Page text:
The Paralympic Games mirrors the Olympic Games with the exception that it features disabled athletes in sporting events catered to their physical limitations.
Paralympic participants may have physical disabilities that impede their mobility. Many disabled athletes may have disfigured or amputated limbs, blindness, or skeletal disease.
As with the major Olympic Games, the Paralympics hosts winter and summer sporting events that immediately follow the main Olympics. The International Paralympic Committee hosts and governs all of the Paralympic Games.
The Paralympics have evolved passed the small gatherings of World War II veterans into one of the largest international sporting events in the twenty-first century.
The Paralympic Committee strives to maintain indiscriminate policies for both able-bodied and disabled Olympic athletes; however, a large gap exists between both competitive classes.
For instance, Paralympians have a difficult time competing with non-disabled Olympians in track and field events; however, the opportunity exists for those disabled athletes to participate in the regular Olympic Games if they feel compelled to participate.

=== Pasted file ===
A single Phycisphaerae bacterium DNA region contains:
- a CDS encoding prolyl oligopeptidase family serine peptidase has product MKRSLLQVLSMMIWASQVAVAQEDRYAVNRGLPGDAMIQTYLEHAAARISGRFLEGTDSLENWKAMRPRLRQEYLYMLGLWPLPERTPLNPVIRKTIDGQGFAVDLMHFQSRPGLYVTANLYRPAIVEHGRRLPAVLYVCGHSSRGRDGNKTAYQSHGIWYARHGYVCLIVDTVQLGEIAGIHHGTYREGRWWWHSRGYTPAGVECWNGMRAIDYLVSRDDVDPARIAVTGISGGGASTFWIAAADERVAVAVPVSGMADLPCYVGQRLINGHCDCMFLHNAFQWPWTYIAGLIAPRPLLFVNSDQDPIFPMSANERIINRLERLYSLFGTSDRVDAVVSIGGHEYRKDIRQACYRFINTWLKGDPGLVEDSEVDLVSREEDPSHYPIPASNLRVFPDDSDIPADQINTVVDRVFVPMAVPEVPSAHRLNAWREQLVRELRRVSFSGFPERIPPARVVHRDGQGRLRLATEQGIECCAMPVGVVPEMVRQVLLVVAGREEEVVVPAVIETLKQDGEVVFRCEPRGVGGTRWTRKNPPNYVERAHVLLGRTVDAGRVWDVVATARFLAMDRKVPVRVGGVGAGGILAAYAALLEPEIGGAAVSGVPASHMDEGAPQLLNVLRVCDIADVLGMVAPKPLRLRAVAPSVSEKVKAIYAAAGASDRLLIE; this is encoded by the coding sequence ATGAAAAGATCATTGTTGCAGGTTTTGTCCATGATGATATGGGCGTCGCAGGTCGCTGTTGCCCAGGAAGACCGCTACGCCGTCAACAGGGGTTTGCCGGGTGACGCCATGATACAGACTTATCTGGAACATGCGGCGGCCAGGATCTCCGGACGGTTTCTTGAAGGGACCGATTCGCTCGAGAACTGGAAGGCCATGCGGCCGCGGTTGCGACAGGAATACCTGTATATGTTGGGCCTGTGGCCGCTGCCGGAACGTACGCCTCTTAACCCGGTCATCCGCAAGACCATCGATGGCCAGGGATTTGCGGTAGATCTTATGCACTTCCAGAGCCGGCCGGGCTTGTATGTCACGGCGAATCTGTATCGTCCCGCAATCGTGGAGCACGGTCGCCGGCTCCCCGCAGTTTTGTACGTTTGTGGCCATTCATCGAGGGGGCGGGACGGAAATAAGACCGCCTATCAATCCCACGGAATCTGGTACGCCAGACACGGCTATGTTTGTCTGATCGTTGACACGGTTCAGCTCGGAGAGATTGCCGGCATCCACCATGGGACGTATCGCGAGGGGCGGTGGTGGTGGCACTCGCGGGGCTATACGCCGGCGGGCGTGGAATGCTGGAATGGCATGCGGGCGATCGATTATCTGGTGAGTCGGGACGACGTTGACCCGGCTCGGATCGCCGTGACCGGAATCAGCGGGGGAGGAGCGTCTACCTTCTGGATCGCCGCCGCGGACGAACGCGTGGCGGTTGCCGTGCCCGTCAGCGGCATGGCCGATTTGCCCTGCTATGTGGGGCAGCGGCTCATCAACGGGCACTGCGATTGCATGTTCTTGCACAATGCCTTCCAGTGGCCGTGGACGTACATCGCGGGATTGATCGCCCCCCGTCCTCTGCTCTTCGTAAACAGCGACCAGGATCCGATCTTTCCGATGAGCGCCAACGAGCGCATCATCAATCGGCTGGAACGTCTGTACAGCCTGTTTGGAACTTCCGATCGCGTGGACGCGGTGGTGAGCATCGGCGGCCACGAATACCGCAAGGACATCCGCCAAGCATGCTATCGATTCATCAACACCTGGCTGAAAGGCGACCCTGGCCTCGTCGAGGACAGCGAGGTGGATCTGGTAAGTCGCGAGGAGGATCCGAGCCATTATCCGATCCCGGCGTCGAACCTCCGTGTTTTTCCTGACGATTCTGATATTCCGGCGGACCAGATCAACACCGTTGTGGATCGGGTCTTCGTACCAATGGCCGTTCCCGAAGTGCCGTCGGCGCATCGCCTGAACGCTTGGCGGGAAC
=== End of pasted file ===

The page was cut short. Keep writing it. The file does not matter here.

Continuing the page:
The Paralympic Games features athletes with physical disabilities, whereas the Special Olympic Games allows athletes with intellectual disabilities to participate. In addition, deaf athletes can compete in the Deaflympics.
The International Paralympic Committee classifies disabled athletes into six different categories, including individuals with amputated limbs, cerebral palsy, confined to a wheelchair, visually impaired, intellectually disabled, and Les Autres, or those participants with disabilities that do not fall into the previous five categories.
Les Autres participants may suffer from dwarfism, congenital deformities, and multiple sclerosis. Each sporting event has its separate categorization for each of their participants, which has led to public scrutiny and allegations of some competitors who overstated their disabilities.
In addition, some Paralympic competitors have been caught abusing performance-enhancing drugs as witnessed in major sporting events.
The first disabled athlete to compete in the Olympic Games was George Eyser in 1904. Eyser was an amputee with an artificial leg who competed in shooting events during the 1948 and 1952 Summer Olympic Games.
He was a right-handed amputee who had an accurate left-handed aim. Liz Hartel, a Danish equestrian who suffered from polio, competed in the 1943 Olympic Games and won a silver medal.
However, the first organized athletic event for disabled individuals occurred on the opening day of the 1948 Olympic Summer Games in London, England.
The organizers named the first disabled athletic games the 1948 International Wheelchair Games, and were hosted again at the same location in 1952.
These early competitions became the precursors to the modern Paralympic Games.